The Galaxy would sit back and absorb pressure with Kitchen and DePuy upping the physicality factor and who would continuously disrupt dangerous chances that LAFC tried to force through the middle. DePuy would put reigning MVP Carlos Vela on the turf multiple times while Kitchen and LAFC midfield Mark Antony Kaye battled and scraped through numerous challenges.
The defense, with Feltscher and Insua on the wings, refused to let LAFC cut inside. And when they did, Steres or DePuy would be there to clean up the challenge.
“We worked during the week with the defenders, about how we need to defend when playing against [Carlos] Vela, [Brian] Rodriguez and [Diego] Rossi,” Schelotto told reporters after the game. “We know we need to be strong in the one-on-ones, and even then, we needed to keep working all together in the same line. Because when Rolf [Feltscher] and [Emiliano] Insua were going wide with Rodriguez, Vela or Rossi, someone had to cover their back, and all the central defenders had to cover their back, and the other right or left-backs, depending on where the play was, had to cover too.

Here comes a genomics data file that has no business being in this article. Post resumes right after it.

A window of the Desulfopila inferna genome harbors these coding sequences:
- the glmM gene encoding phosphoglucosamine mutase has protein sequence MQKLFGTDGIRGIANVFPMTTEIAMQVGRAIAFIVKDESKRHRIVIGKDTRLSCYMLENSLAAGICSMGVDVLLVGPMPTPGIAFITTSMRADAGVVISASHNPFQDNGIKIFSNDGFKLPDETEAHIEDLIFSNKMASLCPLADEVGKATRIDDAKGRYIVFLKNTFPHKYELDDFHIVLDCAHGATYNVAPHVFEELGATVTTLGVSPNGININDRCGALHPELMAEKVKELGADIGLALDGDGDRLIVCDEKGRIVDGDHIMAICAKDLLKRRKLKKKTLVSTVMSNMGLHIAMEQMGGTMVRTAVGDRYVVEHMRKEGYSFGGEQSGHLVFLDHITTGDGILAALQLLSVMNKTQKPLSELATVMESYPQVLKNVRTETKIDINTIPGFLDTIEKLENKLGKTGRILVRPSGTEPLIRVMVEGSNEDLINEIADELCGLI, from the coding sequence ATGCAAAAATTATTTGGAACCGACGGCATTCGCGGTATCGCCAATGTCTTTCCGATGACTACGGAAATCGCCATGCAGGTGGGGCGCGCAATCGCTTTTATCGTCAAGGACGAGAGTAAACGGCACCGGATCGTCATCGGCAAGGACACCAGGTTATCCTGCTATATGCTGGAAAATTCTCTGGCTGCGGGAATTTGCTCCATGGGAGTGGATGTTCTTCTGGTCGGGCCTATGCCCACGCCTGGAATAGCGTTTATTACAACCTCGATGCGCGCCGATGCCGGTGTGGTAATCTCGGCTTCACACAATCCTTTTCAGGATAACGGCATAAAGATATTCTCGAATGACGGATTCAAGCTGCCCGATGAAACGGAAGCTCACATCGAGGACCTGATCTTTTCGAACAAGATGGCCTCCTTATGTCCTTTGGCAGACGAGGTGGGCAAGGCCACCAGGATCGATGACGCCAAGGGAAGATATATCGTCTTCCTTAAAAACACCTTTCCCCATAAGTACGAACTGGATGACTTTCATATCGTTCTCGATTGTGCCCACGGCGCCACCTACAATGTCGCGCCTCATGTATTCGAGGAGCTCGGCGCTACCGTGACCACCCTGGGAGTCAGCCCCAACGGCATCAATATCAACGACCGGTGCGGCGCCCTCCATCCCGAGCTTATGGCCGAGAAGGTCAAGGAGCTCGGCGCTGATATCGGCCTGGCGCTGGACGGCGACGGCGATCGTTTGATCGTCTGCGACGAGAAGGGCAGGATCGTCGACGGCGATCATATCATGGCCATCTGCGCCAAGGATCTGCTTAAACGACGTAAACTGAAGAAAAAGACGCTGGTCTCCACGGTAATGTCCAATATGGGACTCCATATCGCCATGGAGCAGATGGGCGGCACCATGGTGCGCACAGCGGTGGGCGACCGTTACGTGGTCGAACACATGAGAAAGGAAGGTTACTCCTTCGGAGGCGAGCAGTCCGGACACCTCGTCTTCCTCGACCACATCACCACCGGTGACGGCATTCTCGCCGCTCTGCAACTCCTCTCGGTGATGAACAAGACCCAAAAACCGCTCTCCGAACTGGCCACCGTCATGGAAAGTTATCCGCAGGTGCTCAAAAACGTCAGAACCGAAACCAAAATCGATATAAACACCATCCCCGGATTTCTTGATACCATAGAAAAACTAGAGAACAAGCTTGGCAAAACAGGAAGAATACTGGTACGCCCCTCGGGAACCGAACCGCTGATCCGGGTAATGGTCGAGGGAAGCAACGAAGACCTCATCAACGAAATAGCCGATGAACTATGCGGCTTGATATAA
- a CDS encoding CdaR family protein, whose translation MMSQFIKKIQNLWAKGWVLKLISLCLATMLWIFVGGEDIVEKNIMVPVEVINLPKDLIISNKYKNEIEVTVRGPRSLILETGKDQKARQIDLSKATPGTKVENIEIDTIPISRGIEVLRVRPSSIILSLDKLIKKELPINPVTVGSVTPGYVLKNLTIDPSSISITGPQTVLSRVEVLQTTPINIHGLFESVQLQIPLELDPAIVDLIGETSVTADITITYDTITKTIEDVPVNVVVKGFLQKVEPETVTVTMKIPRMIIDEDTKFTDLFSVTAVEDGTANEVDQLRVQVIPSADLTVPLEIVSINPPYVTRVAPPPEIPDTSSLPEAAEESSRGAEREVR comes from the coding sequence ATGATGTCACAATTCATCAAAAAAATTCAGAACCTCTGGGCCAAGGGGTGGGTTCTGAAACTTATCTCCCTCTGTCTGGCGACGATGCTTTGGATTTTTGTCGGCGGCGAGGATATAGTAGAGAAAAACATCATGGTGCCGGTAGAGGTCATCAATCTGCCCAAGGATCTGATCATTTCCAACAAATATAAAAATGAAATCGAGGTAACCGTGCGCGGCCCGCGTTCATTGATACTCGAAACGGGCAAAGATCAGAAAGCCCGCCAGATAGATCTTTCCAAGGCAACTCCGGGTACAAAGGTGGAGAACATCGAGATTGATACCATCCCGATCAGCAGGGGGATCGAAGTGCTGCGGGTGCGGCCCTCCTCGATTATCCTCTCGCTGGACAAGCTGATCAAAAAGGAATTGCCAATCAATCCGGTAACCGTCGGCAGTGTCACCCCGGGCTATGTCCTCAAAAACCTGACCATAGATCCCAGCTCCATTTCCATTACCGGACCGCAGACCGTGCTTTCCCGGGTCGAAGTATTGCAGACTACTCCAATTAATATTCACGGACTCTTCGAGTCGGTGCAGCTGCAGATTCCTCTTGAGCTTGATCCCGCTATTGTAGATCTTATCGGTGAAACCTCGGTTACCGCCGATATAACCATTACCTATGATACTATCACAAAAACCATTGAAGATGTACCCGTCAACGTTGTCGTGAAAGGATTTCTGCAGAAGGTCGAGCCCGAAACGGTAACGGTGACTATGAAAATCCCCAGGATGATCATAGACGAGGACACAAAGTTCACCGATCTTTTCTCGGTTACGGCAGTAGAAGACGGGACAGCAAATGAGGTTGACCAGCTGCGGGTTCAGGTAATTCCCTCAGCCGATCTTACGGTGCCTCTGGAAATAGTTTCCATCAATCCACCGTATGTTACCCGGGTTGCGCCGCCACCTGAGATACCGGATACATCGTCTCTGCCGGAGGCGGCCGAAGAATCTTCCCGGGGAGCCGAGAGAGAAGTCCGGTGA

“We were really good on the backline, including the midfield line, as we worked together.”
It was a masterclass in counter-attacking football that had, at its core, the defense and the midfield. And it didn’t rely on forcing the ball up the wings and sending in endless crosses.
All of that would come together when it led to the Galaxy’s best attacking move of the season.
The ball broke out to Pavon at midfield, who penetrated forward before finding Zubak with his back to goal. Zubak’s quick give-and-go opened up space for the Galaxy’s only Designated Player on the field at the time, and he accelerated into that space.
At the top of the box, Pavon pushed the ball to Araujo, who was closing toward the right side of goal. And while Zubak ran to the far post and Pavon crashed toward the near, Araujo put a cross behind the attacking line and found a late run from Sebastian Lletget who fired past Kenneth Vermeer in the 54th-minute.